Quick Takes: Irvine Stops Accepting Transfer Payments, Fisk Art Deal Again Challenged, The Senior Student Market, Lourdes Criticized for Gay Club, Faculty Strike at Acadia, Reform in India

October 16, 2007
  • The University of California at Irvine has stopped an arrangement in which its continuing education division was accepting $500 for each student it referred who enrolled at Capella University, the Los Angeles Times reported.
  • Fisk University is again facing a challenge to its plans to sell its modern art collection, the Associated Press reported. The Georgia O'Keeffe Museum on Monday sued to challenge a deal in which the university will sell a stake in the collection and share the art with the Crystal Bridges Museum of American Art. The museum -- which at various points in time has been trying to make its own deal with Fisk -- says the arrangement would violate the terms under which the late artist gave the art to Fisk.
  • Americans aged 55-79 have a strong interest in higher education, but relatively few of them enroll, according to a new report from the American Council on Education outlining barriers they face and possible approaches for colleges to take in recruiting them.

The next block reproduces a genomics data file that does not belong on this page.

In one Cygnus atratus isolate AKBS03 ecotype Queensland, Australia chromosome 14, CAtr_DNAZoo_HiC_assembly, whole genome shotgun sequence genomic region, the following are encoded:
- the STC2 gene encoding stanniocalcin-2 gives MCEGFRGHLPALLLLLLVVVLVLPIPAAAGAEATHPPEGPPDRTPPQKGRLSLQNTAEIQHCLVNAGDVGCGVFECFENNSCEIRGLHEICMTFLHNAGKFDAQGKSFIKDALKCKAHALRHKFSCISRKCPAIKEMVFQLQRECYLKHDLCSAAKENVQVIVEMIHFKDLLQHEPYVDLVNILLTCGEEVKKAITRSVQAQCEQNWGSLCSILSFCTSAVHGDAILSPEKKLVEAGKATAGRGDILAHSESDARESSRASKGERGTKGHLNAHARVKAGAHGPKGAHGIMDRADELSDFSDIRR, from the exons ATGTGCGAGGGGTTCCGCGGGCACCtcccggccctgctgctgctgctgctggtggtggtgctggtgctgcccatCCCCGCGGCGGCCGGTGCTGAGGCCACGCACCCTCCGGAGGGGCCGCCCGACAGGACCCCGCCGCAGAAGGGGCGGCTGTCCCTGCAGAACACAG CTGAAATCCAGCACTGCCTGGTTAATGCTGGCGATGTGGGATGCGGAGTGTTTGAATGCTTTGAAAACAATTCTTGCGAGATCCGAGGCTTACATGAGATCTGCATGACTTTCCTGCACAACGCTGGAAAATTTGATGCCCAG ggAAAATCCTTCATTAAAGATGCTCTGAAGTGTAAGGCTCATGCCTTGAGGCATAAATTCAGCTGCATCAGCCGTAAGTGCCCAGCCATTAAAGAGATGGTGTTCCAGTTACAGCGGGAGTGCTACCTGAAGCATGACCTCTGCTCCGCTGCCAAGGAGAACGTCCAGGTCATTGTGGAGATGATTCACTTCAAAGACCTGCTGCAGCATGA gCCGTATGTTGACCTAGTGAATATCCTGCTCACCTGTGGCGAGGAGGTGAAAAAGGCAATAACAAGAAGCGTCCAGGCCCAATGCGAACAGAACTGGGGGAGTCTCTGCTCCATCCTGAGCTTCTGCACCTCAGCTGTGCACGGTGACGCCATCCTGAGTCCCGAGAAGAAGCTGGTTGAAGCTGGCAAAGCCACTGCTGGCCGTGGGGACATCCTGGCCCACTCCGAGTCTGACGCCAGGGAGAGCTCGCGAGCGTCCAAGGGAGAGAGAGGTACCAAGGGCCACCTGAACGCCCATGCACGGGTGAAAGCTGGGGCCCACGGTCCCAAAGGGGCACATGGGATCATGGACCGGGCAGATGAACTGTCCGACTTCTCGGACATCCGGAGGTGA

• Lourdes College, a Roman Catholic college in Ohio, is facing criticism from some alumni for recognizing a gay student group and allowing a nun to be one of its advisers, ABC 13 reported. One alumnus told the station, "I as a Catholic say this is wrong. This is what my pope says, this is what the Holy Father says, and this is what the morals of the Catholic Church have always believed." But Sister Ann Carmen Barone, who is advising the group, said, "You can't be Christian and not remember Jesus' invitation and command to love one another as I have loved you. Jesus says repeatedly, 'I came for all of us.'"
  • Classes were suspended Monday as professors walked off the job at Acadia University, in Nova Scotia, The Chronicle Herald reported. Key points of dispute are salaries and staffing patterns, with the faculty union saying that the university is planning to reduce the number of jobs, forcing larger classes. This is the second faculty strike at the university in four years.
  • Hundreds of vice chancellors of universities in India recently met to discuss the state of higher education. The Times of India reported widespread agreement on the need for major reforms, with officials complaining that their graduates weren't trained for jobs, that the curriculum was outdated, and that quality was being threatened.
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